The UFC returned to Fuel TV with one of the more stacked free cable cards since the promotion began a television deal with Fox just over a year ago.
"UFC on Fuel TV 8: Silva vs. Stann" also marked the promotion's return to Japan and the Saitama Super Arena, the major home of Wanderlei Silva's greatest run as a PRIDE fighting legend. It's one of the Japanese venues where he made his name and became the man that many consider to be one of the most terrifying fighters of all time.
And then Silva went and added another amazing Japan moment to his resume when he knocked out Brian Stann in an instant-classic main event.
Not only that, but Mark Hunt dropped the hammer on Stefan Struve and picked up his fourth consecutive win in the UFC.
With the event now in the books, let's fire up my crotchety old crystal ball and take a look at what might be next for each of the winners from the Fuel-televised main card.
Don't look now, but Dong Hyun Kim is now 17-2. And yet, he's somehow not ranked in the top 10 of the official UFC rankings.
That might change after his dominant win over Siyar Bahadurzada. It wasn't the prettiest fight to watch—at least not until the third round, when Kim used Donkey Kong punches and a little bit of showmanship to please a crowd that was on the verge of falling asleep—but it was smart and it was a win over a fighter who many pegged as a future contender.
I'd like to see Kim face a top-10 fighter in his next bout, and that's why I'd like to see him paired up with Robbie Lawler, who made a victorious return to the UFC with a TKO win over Josh Koscheck at UFC 157. Lawler would be forced to deal with Kim's smothering takedowns and top control game, but he also has those rock-solid fists that can help him finish a fight at a moment's notice.
What was billed as an interesting stylistic matchup turned out to be two rounds of domination from Rani Yahya, followed by a third round where he struggled to avoid a comeback from Mizuto Hirota.
For his next bout, Yahya should face Nik Lentz. Lentz is ranked No. 8 in the official UFC rankings, so it's a decent step up in competition, at least in terms of rankings. In reality, Yahya is one of those guys that has never lived up to his potential, but there's no harm in seeing what he can do against a top-10 guy.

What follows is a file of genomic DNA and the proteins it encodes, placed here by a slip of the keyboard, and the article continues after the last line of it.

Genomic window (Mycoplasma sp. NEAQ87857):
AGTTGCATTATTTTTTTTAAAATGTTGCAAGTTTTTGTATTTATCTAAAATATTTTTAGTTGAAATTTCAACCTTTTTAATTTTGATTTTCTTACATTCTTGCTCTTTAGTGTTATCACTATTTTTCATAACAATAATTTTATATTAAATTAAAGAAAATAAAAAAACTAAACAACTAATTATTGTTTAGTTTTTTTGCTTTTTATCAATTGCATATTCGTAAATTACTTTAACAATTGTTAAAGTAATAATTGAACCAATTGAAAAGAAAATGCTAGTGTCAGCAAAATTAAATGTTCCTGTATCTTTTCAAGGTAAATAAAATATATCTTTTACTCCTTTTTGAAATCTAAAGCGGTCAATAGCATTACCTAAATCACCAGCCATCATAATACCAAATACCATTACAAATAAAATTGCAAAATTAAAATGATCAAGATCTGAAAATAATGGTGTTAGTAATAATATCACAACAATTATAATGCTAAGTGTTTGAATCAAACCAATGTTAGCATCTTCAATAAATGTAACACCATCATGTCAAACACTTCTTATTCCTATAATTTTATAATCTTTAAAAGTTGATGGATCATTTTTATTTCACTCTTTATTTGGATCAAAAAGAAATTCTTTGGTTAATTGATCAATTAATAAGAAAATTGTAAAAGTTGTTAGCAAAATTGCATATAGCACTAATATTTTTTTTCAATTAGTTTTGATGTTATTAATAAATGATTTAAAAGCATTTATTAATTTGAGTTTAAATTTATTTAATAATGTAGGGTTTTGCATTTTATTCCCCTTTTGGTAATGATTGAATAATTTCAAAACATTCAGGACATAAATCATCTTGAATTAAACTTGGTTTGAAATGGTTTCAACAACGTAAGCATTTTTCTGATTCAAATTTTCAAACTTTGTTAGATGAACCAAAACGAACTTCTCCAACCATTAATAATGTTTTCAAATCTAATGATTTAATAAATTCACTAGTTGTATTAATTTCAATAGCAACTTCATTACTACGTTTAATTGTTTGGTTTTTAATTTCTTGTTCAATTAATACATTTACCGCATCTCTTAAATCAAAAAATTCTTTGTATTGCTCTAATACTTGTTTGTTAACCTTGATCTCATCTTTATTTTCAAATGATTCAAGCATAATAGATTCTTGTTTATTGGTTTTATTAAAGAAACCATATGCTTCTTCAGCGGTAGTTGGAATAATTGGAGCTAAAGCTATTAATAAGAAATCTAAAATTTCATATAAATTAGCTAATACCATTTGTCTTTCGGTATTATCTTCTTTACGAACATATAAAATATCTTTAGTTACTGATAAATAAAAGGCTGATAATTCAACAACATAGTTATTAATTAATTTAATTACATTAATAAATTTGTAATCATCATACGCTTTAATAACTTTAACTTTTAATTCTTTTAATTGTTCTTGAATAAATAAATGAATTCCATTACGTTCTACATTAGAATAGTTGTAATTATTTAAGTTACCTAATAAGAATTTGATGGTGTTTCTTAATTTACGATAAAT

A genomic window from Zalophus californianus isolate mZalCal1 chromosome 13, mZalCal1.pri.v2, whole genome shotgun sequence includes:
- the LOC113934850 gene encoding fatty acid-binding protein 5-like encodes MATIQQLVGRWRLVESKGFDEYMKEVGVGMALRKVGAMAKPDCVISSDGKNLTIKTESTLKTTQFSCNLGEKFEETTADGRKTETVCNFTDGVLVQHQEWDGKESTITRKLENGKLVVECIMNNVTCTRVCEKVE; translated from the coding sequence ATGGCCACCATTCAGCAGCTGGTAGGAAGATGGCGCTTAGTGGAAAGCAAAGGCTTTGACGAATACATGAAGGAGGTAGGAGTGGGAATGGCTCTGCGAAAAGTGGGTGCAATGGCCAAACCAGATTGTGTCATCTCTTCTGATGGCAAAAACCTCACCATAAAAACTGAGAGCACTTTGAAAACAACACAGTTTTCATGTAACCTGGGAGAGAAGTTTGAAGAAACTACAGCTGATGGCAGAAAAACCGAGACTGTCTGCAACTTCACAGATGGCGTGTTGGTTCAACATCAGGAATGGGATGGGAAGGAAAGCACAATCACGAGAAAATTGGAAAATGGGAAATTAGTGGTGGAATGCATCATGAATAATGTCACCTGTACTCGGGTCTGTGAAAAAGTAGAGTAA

Lentz has looked great since dropping to featherweight, and scored a win over Diego Nunes (and sent him packing from the organization) in January. It's a solid matchup and a decent test for both Yahya and Lentz.
Don't look now, but fourth-ranked Yushin Okami has a three-fight winning streak going, with the last two coming over Alan Belcher and now Hector Lombard.
Okami did exactly what I expected him to do against Lombard—get the fight to the ground and use his wrestling to stifle Lombard on the canvas. Okami weathered a desperate Lombard storm in the third round to come out on top with a split decision.
Okami's already faced many of the top middleweight contenders, and the ones he hasn't faced are already booked up. That's why he'll have to wait to find out who he faces next, and I think the winner of the Vitor Belfort vs. Luke Rockhold bout on May 18 makes sense. Both Belfort and Rockhold need two wins to get into the cage with Anderson Silva, and the same can be said for Okami.
That was interesting.
I'm not going to say that Diego Sanchez beating Takanori Gomi by split decision was the worst decision of all time, because it most certainly was not. I had a feeling going into Bruce Buffer's announcement that we could be in for some interesting scorecards, because I felt like it was close enough that it could go either way with the terrible judges that inhabit MMA these days.
But still, I felt like Gomi did enough to earn the win, as did most of my media compatriots. But that wasn't the case, and Sanchez was handed the win.
I wasn't impressed by Sanchez, but I still feel like he needs to advance up a little bit. Pair him up with Jamie Varner, who currently has nothing written on his dance card, and let the dust settle where it will.
That was weird, right?
For two-and-a-half rounds, Stefan Struve gave Mark Hunt every opportunity he could to stay in the fight. Even on the ground, where Struve should've had a marked advantage, he allowed Hunt to escape, reverse and pass his guard consistently. He allowed him to stay in the fight, and Hunt took advantage in the third round by knocking out an exhausted Struve, walking away like he always does, and then casually waiting until the ref stopped the fight.
So what's next for Hunt? It has to be Roy Nelson. Hunt moves into the top 10 with his fourth straight UFC win, and while Nelson is currently scheduled to face Cheick Kongo at UFC 159, I don't really care. I'd rather see this fight.
So, yeah. Roy Nelson vs. Mark Hunt in a slugfest between two guys with granite chins. Let's do it.
UFC on Fuel 8 started out slow. It stayed slow throughout most of the night. But then Mark Hunt and Stefan Struve put together an intriguing fight in the co-main event to kick up the excitement level a few notches.
But nothing from this event will be remembered like Wanderlei Silva's shocking TKO win over Brian Stann in the main event. In a fight that featured a first round that was as good as any single round you'll ever see, Silva overcame the odds and made the people who doubted him—and I'll include myself in that list—look completely foolish.
What a fight, what a win and what a moment.
I have no idea what's next for Wanderlei Silva. If he decides to stick around, I'd like to see him face Mauricio Rua in a battle of former Chute Boxe teammates. I don't know if they'd even be interested in fighting each other, but I'd sure like to see it.